Watch the films: the films in this programme can be viewed anytime between 25 March and 3 April via the Essay Film Festival online screening room. LINK HERE.
Live event: join us for a live presentation by Madeleine Hunt-Ehrlich, who will be in conversation with Nzingha Kendall. This even will be chaired by Matthew Barrington. 25 March, 18.00 – 19.00. Book here.
In her work to date, Madeleine Hunt-Ehrlich has developed a range of projects exploring narratives relating to the African diaspora, using a range of experimental techniques to create narratives of those whose voices had been marginalised due to the legacies of colonialism. “For so long, value has been placed on a story that you can tell from beginning to end. For many marginalized folks, this is impossible due to trauma or lost history.” says Hunt-Ehrlich. Reflecting this fragmentation within her aesthetic, Hunt-Ehrlich’s work attempts to resurrect these lost accounts of history.
This programme of recent shorts, reflecting the artist’s interactions with archives, lays the ground for Hunt-Ehrlich’s live presentation of her current project on Suzanne Césaire, a theorist and writer closely associated with the Négritude movement. Hunt-Ehrlich’s engagement with Césaire continues her interest in Black radical traditions, whilst establishing a framework with which to understand her own work. The Black Caribbean and African cultural traditions and surrealist legacies, which would lead to the Négritude movement, correlate with Hunt-Ehrlich’s own aesthetic and intellectual approach, referencing the work of Césaire and her contemporaries, particularly the Martiniquan Édouard Glissant and his theory of opacity.
Footnote to the West, Madeleine Hunt-Ehrlich, USA, 2020, digital, 5 minutes, English
A dreamy fragment about the end of the world. A black girl wanders into a Hollywood western and mourns for the dead.
Outfox the Grave, Madeleine Hunt-Ehrlich, USA, 2020, digital, 7 minutes, English
A short film and a spell of protection.
Spit on the Broom, Madeleine Hunt-Ehrlich, USA, 2019, digital, 12 minutes, English
A surrealist documentary that explores the margins of the history of the African American women’s group the United Order of Tents, a clandestine organization of black women organized in the 1840s during the height of the Underground Railroad. The film uses excerpts from the public record, newspaper articles related to the Tents from over the course of 100 years, and a visual tapestry of fable and myth as a way to introduce a history that remains secret.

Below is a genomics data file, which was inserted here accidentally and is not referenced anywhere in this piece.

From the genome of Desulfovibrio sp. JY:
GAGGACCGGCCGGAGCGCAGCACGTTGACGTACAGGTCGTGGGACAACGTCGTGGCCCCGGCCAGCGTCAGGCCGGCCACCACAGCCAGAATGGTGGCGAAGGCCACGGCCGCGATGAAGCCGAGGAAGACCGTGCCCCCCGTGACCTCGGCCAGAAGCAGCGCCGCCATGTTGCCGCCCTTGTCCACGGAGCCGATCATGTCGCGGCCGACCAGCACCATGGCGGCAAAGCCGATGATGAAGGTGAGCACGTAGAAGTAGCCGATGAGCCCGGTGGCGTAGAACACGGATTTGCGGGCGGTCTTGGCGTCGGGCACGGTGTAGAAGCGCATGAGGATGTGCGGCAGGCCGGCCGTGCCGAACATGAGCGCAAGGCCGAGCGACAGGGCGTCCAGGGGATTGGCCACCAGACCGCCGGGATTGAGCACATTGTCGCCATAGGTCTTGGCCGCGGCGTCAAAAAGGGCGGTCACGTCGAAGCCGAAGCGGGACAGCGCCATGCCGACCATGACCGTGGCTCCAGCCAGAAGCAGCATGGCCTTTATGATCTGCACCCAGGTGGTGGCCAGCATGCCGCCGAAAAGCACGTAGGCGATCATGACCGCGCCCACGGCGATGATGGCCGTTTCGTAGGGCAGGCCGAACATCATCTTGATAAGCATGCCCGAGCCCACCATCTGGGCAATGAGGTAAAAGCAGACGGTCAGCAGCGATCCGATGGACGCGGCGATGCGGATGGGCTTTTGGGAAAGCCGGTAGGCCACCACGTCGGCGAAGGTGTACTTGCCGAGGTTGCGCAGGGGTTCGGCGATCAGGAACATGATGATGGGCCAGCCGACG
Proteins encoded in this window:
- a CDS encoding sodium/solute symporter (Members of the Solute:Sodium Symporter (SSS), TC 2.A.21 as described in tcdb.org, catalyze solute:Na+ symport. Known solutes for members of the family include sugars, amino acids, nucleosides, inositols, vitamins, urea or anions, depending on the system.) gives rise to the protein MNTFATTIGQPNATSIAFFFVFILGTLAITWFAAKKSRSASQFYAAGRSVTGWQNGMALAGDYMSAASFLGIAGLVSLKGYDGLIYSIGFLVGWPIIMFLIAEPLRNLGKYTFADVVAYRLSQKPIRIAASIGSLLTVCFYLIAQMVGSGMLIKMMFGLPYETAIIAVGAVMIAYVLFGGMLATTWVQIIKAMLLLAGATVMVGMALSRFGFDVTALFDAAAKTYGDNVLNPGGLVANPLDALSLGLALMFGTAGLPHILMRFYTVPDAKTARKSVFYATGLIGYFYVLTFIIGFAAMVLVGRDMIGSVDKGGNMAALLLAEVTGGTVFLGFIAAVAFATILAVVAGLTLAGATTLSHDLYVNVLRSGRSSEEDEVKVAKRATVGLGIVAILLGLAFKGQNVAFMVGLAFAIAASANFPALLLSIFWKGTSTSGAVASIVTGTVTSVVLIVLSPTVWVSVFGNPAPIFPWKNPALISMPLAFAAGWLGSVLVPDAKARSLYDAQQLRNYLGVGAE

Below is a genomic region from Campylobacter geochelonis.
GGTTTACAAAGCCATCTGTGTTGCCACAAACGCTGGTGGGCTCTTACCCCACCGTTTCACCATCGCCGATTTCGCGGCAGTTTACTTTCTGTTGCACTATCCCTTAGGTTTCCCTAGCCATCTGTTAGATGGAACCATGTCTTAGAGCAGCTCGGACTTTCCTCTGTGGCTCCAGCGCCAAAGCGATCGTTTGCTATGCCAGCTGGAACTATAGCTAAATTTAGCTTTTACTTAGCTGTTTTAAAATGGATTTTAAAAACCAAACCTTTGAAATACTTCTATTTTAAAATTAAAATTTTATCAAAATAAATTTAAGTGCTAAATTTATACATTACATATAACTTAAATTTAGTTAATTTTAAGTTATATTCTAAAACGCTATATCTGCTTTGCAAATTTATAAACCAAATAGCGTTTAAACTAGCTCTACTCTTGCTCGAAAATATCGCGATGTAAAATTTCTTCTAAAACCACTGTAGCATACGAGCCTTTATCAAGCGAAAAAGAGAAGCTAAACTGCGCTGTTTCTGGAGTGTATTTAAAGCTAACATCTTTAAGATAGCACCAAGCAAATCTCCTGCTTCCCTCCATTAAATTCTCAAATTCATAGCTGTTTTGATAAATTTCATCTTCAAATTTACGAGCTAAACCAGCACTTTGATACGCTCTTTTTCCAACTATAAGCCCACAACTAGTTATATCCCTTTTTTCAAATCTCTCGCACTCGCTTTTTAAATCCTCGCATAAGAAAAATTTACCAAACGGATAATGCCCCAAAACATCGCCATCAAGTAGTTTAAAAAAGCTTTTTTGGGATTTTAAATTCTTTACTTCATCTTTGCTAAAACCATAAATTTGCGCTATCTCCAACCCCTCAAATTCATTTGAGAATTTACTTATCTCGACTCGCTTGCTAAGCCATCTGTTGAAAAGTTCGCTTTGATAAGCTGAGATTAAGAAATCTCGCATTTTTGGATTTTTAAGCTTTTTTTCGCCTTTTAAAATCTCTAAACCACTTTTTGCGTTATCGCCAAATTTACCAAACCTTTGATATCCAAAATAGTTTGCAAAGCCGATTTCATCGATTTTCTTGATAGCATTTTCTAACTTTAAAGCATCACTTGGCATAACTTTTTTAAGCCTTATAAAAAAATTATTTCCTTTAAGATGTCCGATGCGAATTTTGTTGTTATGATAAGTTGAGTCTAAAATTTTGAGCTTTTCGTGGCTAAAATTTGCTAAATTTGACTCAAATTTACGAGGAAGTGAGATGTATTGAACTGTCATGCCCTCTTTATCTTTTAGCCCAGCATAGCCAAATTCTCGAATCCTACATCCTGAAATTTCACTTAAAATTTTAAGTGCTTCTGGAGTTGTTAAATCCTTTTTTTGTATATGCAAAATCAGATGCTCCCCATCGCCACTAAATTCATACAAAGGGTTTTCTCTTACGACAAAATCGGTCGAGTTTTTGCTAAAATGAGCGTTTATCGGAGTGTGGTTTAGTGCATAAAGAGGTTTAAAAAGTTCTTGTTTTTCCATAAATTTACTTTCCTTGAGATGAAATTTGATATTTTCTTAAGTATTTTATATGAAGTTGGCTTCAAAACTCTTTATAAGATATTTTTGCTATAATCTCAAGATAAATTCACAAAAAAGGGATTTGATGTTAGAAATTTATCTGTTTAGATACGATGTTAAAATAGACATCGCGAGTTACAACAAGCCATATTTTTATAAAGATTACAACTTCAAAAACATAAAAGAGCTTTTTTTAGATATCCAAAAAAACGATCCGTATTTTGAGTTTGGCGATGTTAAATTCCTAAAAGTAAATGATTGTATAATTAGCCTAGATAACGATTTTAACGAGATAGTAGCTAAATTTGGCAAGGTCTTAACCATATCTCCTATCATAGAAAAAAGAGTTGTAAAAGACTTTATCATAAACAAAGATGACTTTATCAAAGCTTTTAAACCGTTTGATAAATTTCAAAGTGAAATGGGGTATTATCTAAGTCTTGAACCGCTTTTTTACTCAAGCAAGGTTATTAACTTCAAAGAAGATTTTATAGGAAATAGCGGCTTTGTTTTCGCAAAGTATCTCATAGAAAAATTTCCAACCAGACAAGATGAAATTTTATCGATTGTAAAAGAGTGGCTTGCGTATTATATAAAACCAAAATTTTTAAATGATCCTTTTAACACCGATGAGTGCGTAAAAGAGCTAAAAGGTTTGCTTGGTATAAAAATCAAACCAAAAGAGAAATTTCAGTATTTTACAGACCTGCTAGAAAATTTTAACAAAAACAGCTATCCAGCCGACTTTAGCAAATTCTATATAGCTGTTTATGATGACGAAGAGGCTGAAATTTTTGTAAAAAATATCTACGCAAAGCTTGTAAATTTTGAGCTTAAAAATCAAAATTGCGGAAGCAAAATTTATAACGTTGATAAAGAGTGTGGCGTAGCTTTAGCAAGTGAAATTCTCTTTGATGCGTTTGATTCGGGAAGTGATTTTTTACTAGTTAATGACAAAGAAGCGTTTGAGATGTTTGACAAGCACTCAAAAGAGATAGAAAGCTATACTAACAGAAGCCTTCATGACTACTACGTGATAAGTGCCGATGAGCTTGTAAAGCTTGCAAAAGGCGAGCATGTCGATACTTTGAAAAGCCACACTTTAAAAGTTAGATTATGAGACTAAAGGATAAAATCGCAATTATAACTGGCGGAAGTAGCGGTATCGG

Live event: Madeleine Hunt-Ehrlich: Work in Progress
During this event, Madeleine Hunt-Ehrlich will present material from her ongoing production exploring the life and work of Suzanne Césaire. Continuing her interest in the Black radical history, this work investigates both the presence and absence of Suzanne Césaire in the Négritude movement, and it asks the broader question of the continued disappearance of the role of women from the history of radical socio-political movements.
Following this presentation Madeleine will be in conversation with regular collaborator Nzingha Kendall.
Madeleine Hunt-Ehrlich is a filmmaker and artist who has completed projects in Kingston, Jamaica; Miami, Florida; and extensively in the five boroughs of New York City. Her work has screened all over the world including at the Guggenheim Museum and the Whitney Museum of Art in New York and in film festivals such as New Orleans Film Festival, Doclisboa and Blackstar Film Festival. Madeleine has a degree in Film and Photography from Hampshire College and has an MFA in Film and Media Arts from Temple University. She is currently an Assistant Professor in film and television production at CUNY Queens College in New York City. [source: madeleinehuntehrlich.com]
Nzingha Kendall is a film scholar whose research focuses on black women filmmakers from across the diaspora. Her project, “Imperfect Independence: Black Women & Experimental Filmmaking” investigates the liberatory potential of black women’s experimental film practices. She has a PhD in American Studies from Indiana University and was a post-doctoral research fellow at the Carter G. Woodson Institute for African American and African Studies. She is currently an Assistant Professor in the Film and Screen Studies Department at Pace University in New York City.
Arts.Black: Madeleine Hunt-Ehrlich and Nzingha Kendall in Conversation